About Quality-time#

Quality-time is an automated quality system for software development and maintenance. Quality-time collects measurement data from sources such as GitLab, SonarQube, Jira, Azure DevOps, and OWASP Dependency Check, to provide an overview of the quality of software products, processes, and projects. It does so by comparing measurement data with metric targets and informing development teams about the metrics that need improvement actions.

Technically, Quality-time consists of a React frontend, a Mongo database server, and a number of backend components written in Python: a worker component to collect measurement data from the sources, a worker component to send notifications, an API-server for the frontend, and an API-server for the worker components.

Users can add and configure reports, metrics, and sources (such as SonarQube and Jira) in the frontend. The collector collects metrics data from the configured metric sources. It posts the measurements to the server which in turn stores them in the database. The frontend calls the server to get the reports and the measurements and presents them to the user.

Quality-time is developed by ICTU, an independent consultancy and project organisation within the Dutch government, helping government organizations develop and implement digital services.


Some screenshots to wet your appetite.


Quality-time supports both a light and a dark UI mode. Toggle the UI mode of the documentation, using the icon at the top of the page, to also toggle the UI mode of the screenshots.

Projects dashboard#

Quality-time shows a summary of the projects on its landing page:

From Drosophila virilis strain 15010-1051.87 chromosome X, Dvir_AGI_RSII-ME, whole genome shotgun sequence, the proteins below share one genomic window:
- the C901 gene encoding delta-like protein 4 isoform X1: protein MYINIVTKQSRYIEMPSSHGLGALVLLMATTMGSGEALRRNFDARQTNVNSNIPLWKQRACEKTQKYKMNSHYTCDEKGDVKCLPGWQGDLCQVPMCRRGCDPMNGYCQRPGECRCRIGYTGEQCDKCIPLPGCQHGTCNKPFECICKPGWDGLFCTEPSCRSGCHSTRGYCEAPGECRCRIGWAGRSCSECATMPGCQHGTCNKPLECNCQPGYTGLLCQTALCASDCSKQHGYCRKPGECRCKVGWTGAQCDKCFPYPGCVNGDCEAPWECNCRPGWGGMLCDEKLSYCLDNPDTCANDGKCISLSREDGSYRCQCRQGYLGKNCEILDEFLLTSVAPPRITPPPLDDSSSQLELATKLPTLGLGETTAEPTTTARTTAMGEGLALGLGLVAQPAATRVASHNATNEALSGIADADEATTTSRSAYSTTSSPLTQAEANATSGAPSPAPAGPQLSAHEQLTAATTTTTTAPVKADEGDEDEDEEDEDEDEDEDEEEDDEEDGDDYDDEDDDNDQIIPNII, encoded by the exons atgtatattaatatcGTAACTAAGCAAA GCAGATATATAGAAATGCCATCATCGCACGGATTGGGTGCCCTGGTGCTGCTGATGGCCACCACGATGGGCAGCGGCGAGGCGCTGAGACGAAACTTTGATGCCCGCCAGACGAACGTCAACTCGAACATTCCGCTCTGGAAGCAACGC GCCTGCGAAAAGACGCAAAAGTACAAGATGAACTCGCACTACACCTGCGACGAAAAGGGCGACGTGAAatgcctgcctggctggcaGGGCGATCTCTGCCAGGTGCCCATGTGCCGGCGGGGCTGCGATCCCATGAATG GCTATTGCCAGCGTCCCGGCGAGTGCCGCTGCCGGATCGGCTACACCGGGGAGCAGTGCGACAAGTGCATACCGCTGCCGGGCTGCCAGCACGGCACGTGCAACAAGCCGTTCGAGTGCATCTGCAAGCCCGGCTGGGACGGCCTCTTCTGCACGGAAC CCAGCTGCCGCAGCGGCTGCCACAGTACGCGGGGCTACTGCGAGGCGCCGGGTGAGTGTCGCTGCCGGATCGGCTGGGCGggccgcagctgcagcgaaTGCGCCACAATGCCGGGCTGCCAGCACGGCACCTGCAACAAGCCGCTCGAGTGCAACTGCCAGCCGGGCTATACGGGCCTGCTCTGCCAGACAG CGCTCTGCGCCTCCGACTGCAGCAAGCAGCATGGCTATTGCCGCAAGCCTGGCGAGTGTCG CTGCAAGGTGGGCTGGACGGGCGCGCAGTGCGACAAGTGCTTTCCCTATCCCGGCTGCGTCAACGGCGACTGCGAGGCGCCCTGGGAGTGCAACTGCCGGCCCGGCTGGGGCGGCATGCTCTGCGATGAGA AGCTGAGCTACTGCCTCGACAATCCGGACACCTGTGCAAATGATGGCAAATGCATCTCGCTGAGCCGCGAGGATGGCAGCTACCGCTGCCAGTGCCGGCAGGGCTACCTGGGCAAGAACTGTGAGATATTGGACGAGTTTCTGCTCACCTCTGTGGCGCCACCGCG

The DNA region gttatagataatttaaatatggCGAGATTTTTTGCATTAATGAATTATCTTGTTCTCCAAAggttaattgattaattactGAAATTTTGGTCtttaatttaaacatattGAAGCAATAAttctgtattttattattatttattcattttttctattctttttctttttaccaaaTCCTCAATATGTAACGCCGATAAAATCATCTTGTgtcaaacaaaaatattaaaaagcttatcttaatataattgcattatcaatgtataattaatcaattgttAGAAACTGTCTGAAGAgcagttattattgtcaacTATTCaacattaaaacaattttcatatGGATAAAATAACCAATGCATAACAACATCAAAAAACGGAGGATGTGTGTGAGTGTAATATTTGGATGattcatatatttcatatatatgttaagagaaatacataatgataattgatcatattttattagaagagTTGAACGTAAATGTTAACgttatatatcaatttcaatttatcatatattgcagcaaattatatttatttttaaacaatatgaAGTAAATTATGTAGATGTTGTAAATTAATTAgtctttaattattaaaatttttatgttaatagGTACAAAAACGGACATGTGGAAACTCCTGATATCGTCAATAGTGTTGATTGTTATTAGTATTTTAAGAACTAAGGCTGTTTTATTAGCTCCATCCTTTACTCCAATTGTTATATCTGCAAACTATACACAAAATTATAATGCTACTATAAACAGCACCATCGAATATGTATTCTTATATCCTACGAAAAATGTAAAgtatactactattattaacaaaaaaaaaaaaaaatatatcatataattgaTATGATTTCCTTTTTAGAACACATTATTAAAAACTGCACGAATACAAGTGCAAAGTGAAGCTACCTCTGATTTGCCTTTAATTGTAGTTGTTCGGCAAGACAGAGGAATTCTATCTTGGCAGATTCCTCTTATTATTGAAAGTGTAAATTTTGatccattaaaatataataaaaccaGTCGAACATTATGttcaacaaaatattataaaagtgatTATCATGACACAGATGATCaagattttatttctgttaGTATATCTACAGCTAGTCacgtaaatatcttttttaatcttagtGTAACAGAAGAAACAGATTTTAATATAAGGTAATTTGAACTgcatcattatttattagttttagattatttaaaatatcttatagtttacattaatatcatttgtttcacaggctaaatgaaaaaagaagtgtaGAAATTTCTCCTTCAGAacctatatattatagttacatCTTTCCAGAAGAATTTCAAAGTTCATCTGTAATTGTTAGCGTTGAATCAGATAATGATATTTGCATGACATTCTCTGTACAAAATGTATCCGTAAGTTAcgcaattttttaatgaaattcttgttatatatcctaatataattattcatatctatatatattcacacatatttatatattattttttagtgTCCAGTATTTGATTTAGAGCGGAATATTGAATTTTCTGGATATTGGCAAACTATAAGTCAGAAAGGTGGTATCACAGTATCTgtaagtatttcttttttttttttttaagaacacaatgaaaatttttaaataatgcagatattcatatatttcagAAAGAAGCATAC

Screenshot of a Quality-time dashboard with three demo projects in the form of donut charts Screenshot of a Quality-time dashboard with three demo projects in the form of donut charts

Metrics overview#

For each metric, Quality-time displays the key data:

Screenshot of a demo app with metrics that have different statuses Screenshot of a demo app with metrics that have different statuses

Metric details#

Users can expand the metrics to see and configure the metric details:

Screenshot of a metric source configuration form Screenshot of a metric source configuration form

Keep track of trends:

Screenshot of a metric trend graph showing the value of the metric over time Screenshot of a metric trend graph showing the value of the metric over time

And manage false positives:

Screenshot of the entities of the metric, in this case suppressed violations Screenshot of the entities of the metric, in this case suppressed violations


Implemented features include:

  • Robust data collection (the collector should never fail, even in the face of misconfigured or unavailable sources).

  • Measurement history is kept in a database, allowing for time travel.

  • Report configuration via the UI.

  • Multiple reports in one Quality-time instance.

  • LDAP-integration.

  • Generic false-positive management.

  • Metric tags can be used to summarize metrics with the same tag across subjects, e.g. to summarize all security metrics.

  • Export of reports to PDF, both via the UI as well as via the API.

  • Notifications of events, such as metrics turning red, to Microsoft Teams.